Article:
Immeasurably removed from these needy and greedy freemen, and living chiefly amid crowds of corrupted and obsequious slaves, stood the constantly diminishing throng of the wealthy and the noble. Every age in its decline has exhibited the spectacle of selfish luxury side by side with abject poverty; of –
“Wealth, a monster gorged
Mid starving populations:” –
But nowhere, and at no period, were these contrasts so startling as they were in Imperial Rome. There a whole population might be trembling lest they should be starved by the delay of Alexandrian corn-ship, while the upper classes were squandering a fortune at a single banquet, drinking out of myrrhine and jeweled vases worth hundreds of pounds, and feasting on the brains of peacocks and the tongues of nightingales. As a consequence disease was rife, men were short-lived, and even women became liable to gout. Over a large part of Italy, most of the freeborn population had to content themselves, even in winter, with a tunic, and the luxury of a toga was reserved only, by way of honour, to the corpse. Yet at this very time, the dress of Roman ladies displayed an unheard-of splendour. The elder Pliny tells us that he himself saw Lollia Paulina dressed for a betrothal feast in a robe entirely covered with pearls and emeralds, which had cost forty million sesterces, and which was know to be less costly than some of her other dresses. Gluttony, caprice, extravagance, ostentation, impurity, rioted in the heart of a society which knew of no other means by which to break the monotony of its weariness, or alleviate the anguish of its despair.
“On that hard Pagan world disgust
And secret loathing fell;
Deep weariness and sated lust
Made human life a hell.
In his cool hall, with haggard eyes,
The Roman noble lay;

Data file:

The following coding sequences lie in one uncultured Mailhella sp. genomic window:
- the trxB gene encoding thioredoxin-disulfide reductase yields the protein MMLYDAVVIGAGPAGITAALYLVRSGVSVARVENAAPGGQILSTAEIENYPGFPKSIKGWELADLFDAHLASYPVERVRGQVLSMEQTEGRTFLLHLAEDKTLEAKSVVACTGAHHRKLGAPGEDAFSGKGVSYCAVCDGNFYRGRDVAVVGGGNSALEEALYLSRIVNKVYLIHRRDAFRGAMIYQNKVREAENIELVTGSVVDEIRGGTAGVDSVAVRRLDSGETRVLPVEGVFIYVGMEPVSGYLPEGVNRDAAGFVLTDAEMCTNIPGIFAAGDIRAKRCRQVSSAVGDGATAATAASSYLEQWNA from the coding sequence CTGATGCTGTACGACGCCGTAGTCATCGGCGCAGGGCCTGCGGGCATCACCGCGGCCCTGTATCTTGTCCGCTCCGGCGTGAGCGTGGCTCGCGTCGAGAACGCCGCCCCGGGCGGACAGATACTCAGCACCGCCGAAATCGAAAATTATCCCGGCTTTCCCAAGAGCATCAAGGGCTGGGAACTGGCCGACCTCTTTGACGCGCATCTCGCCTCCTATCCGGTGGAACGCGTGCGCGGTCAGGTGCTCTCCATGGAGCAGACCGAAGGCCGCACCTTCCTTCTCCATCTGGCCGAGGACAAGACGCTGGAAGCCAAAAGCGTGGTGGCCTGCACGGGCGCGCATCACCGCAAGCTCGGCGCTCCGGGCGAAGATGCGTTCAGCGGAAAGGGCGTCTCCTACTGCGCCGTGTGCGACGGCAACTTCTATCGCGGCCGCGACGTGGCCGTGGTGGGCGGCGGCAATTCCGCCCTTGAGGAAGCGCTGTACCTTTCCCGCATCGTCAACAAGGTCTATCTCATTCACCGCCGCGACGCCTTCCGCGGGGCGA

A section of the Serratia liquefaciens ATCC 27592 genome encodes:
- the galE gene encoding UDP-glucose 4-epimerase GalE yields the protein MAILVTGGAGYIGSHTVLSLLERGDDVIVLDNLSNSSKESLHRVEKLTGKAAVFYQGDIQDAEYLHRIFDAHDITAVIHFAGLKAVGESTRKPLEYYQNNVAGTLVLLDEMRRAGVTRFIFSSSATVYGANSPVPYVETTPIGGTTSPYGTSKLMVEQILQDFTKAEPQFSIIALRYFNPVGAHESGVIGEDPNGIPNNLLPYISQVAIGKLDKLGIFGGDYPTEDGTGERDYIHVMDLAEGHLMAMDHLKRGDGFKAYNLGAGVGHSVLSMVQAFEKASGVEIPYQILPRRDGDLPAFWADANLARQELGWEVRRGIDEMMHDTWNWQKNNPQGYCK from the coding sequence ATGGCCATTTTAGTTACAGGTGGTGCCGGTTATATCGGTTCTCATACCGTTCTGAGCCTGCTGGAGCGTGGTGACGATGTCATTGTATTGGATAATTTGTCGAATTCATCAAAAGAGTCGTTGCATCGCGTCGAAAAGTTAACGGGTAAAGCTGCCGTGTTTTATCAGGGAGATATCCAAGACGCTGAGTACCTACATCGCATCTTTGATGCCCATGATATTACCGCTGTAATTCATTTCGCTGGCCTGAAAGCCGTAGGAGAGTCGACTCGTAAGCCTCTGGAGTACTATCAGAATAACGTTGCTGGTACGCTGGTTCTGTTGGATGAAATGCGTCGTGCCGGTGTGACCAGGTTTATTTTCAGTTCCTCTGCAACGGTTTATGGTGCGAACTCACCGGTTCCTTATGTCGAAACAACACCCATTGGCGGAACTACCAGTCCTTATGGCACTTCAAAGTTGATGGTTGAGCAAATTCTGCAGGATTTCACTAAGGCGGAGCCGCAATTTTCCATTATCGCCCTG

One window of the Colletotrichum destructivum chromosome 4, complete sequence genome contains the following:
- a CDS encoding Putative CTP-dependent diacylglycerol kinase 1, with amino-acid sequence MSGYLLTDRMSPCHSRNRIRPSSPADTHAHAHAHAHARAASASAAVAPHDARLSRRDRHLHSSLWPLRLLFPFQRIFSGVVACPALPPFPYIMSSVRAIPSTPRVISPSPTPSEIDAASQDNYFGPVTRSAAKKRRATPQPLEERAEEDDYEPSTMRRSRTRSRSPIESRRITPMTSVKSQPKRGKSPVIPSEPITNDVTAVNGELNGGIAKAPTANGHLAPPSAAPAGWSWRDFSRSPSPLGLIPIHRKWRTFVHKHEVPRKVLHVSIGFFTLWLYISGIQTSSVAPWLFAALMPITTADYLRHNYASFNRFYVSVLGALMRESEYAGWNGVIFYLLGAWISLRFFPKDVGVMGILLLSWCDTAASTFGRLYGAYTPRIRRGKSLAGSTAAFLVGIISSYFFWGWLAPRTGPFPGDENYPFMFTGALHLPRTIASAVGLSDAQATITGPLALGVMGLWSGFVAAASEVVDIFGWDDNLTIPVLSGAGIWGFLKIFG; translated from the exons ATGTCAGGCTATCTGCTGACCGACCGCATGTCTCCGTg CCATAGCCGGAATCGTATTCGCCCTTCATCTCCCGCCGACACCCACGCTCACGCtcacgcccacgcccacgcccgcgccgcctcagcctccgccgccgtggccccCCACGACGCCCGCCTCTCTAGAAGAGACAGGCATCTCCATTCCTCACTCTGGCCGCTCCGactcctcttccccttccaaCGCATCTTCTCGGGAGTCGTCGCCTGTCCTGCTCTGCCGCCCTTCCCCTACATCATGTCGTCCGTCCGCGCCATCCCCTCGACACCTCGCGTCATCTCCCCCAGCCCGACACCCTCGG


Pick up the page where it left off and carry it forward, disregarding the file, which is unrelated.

He drove abroad in furious s guise
Along the Apian Way;
He made a feast, frank fierce and fast,
And crowned his hair with flowers-
No easier nor n o quicker past
The impracticable hours.”
At the summit of the whole decaying system – necessary, yet detested – elevated indefinitely above the very highest, yet living in dread of the very lowest, oppressing a population which he terrified, and terrified by the population which he oppressed – was an Emperor, raised to the divinest pinnacle of autocracy, yet conscious that his life hung upon a thread; - an Emperor who, in the terrible phrase of Gibbon, was at once a priest, an atheist, and a god.
The general condition of society was such as might have been expected from the existence of these elements. The Romans had entered on a stage of fatal degeneracy from the first day of their close intercourse with Greece. Greece learnt from Rome her cold-blooded cruelty; Rome learnt from Greece her voluptuous corruption. Family life among the Romans had once been a sacred thing, and for 520 years divorce had been unknown among them. Under the Empire marriage had come to be regarded with disfavour and disdain. Women, as Seneca says, married in order to be divorced, and were divorced in order to marry; and noble Roman matrons counted the years not by the Consuls, but by their discarded or discarding husbands.
To have a family was regarded as a misfortune, because the childless were courted with extraordinary assiduity by crowds of fortune-hunters. When there were children in a family, their education was left to be begun under the tutelage of those slaves who were otherwise the most decrepit and useless, and was carried on, with results too fatally obvious, by supple, accomplished, and abandoned Greeklings. But indeed no system of education could have eradicated the influence of the domestic circle. No care could have prevented the sons and daughters of a wealthy family from catching the contagion of the vices of which they saw in their parents a constant and unblushing example.